So I thought we might use this same highly successful approach to other major social issues.

NO!

Like health care. As we move from an era of medical insurance to “Good luck, buddy,”  we need new coping strategies. How about “Say no to sickness!” If you feel like crap, just say NO. Cancer or heart disease got you down? Smile! A bright smile and a positive attitude coupled with a firm approach, take-no-prisoners attitude to germs and chronic ailments will wipe away your tears. Let a smile be your umbrella when your arthritis is throbbing. If you can’t breathe because you don’t have an inhaler? Say NO to wheezing. Everything will be right as rain.

Gun violence is another good example of a problem that wouldn’t exist if we each had a better attitude. Alternatively, if you are a devotee of second amendment rights, try getting a bigger weapon. When bullets start to fly, just say NO! Like magic, bullets will bounce right off you. Would I lie to you? There is no problem too complicated that magical thinking will not make it disappear. We can fix everything with firm resolve, a positive attitude, and denial.

Speaking of climate change (we weren’t but now we are), there’s no such thing. Nothing is going on. No need to seek higher ground. Well, what about water pollution? Nonsense! Funny-colored smelly water is merely chock full of extra nutrients. Yummy!

JUST SAY NO is the ultimate, cost-effective way to deal with everything. A few television ads and some billboards along the highway and Bob’s your uncle, the problem vanishes. Maybe you can add some pamphlets. If these don’t quite do the job, you’ll probably die. In which case, it becomes someone else’s problem. We all know — at least those of us who have read Douglas Adams — that someone else’s problem, is invisible. If we can’t see it, it’s not there. (Phew. I was worried for a minute.)

It’s entirely up to you. Just say no. And keep saying it .

INCONVENIENTLY DOOMED TO DIE

Siberian Tiger Français : Tigre de sibérie Ita...

Despite all evidence to the contrary, I continue to hope that we will come to our senses and save our wild creatures. That being said, I have serious doubts that anything larger than a squirrel will survive in the wild.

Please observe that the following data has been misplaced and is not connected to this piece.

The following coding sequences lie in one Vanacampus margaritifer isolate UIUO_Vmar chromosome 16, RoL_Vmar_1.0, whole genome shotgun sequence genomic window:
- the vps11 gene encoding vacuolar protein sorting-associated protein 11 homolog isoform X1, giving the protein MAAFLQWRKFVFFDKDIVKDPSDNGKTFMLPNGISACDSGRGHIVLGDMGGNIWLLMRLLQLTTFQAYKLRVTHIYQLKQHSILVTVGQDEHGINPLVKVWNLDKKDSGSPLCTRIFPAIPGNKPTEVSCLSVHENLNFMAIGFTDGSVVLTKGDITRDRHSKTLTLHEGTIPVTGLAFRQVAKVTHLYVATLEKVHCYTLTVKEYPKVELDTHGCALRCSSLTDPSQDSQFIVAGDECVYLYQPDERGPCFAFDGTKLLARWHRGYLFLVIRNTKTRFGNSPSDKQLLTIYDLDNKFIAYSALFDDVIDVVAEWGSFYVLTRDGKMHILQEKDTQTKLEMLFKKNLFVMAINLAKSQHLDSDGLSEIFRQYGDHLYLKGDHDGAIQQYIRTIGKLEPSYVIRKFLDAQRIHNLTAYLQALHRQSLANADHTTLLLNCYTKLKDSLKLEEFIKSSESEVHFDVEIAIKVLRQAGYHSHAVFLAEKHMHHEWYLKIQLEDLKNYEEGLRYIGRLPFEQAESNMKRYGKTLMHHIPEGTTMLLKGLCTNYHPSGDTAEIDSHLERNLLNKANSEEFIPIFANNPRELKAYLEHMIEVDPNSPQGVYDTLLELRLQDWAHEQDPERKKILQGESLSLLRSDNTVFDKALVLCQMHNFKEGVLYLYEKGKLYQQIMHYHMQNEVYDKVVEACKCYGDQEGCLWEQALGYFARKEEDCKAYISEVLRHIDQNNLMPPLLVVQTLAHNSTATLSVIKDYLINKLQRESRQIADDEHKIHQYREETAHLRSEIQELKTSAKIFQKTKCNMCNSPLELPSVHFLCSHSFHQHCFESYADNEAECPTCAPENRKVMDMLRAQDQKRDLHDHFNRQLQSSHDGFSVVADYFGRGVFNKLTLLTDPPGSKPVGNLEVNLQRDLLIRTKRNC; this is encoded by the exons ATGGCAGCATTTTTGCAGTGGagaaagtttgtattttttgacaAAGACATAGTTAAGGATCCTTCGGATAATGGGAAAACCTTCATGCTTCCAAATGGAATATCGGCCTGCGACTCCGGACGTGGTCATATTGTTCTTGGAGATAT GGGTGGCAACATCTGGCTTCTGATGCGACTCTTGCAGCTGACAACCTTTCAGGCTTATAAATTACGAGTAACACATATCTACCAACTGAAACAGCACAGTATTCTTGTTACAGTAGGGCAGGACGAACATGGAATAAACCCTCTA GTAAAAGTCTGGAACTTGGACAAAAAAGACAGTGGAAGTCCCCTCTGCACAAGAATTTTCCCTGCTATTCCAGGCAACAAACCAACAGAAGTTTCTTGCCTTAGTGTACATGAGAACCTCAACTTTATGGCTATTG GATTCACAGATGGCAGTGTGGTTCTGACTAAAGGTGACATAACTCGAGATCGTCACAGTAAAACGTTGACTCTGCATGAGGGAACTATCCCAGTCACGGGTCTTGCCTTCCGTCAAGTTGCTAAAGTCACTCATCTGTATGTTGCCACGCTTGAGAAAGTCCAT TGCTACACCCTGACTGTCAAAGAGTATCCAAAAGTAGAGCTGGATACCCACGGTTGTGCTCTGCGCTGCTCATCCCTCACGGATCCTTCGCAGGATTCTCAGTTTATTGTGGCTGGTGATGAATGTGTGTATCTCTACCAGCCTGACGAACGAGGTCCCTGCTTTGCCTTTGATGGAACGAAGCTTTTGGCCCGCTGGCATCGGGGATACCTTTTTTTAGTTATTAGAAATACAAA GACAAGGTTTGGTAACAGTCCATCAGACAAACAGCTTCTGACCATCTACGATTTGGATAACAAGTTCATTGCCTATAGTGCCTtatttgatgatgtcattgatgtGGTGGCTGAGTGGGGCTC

I believe that all Earth’s large animals are doomed in their native habitats. Some  will be gone soon. We will see the last of them in our lifetime.  The remaining species will succumb eventually. Tigers, wolves, lions, jaguars — all the big cats — as well as other large land animals, like elephants, rhinoceroses, hippopotamuses, apes and most monkeys and many more will no longer have a home on this planet.

There will be no wild places.

Humans will, for a while, maintain controlled populations of various species in zoos and special habitats, as if that could make up for their disappearance. As if warehousing is the same as having a wild kingdom. We’ll see the end of tigers and elephants in less than a decade. It’s possible the rhinoceroses are already gone. If wolves are removed from endangered species status, they will be hunted to extinction in no time flat.

elephants-in-the-serengeti

Want to know why? Really? It isn’t the long complicated explanation you will get from environmentalists or public talking heads. Let’s skip past statistical analyses and the convoluted nonsense spouted by government officials and corporate stooges.

It’s simpler than that.

The animals will disappear because they are in our way. Animals don’t fit with human civilization. They are untidy. They eat cattle, goats, chickens, sheep. They trample fields, demolish gardens. They take up space that could be more profitably used for shopping malls and suburban subdivisions. They are more valuable dead than alive — and ever so much fun to kill.


Predators and large animals are inconvenient.


When humans finds something — anything — inconvenient, we eliminate it. Kill it. Demolish it. Whether it’s a species, a river, or a mountain. If it’s in our way, we make it disappear.

There’s a moral to the story. We should all take care because we can be eliminated too. If we don’t watch our step, we will eliminate ourselves.

Lions and tigers and bears? Bye bye.

P.S. If you think I’m exaggerating, please check out the Durell Wildlife Foundation, which is one of many organizations desperately trying to save what is left of our wild creatures. Durrell is my favorite, probably because Gerald Durrell who founded it was the writer whose work first got me interested in wildlife and saving it.

FROM SLAVERY TO SPINNING: INDUSTRIAL REVOLUTION IN THE BLACKSTONE VALLEY

AMERICA: BORN BANKRUPT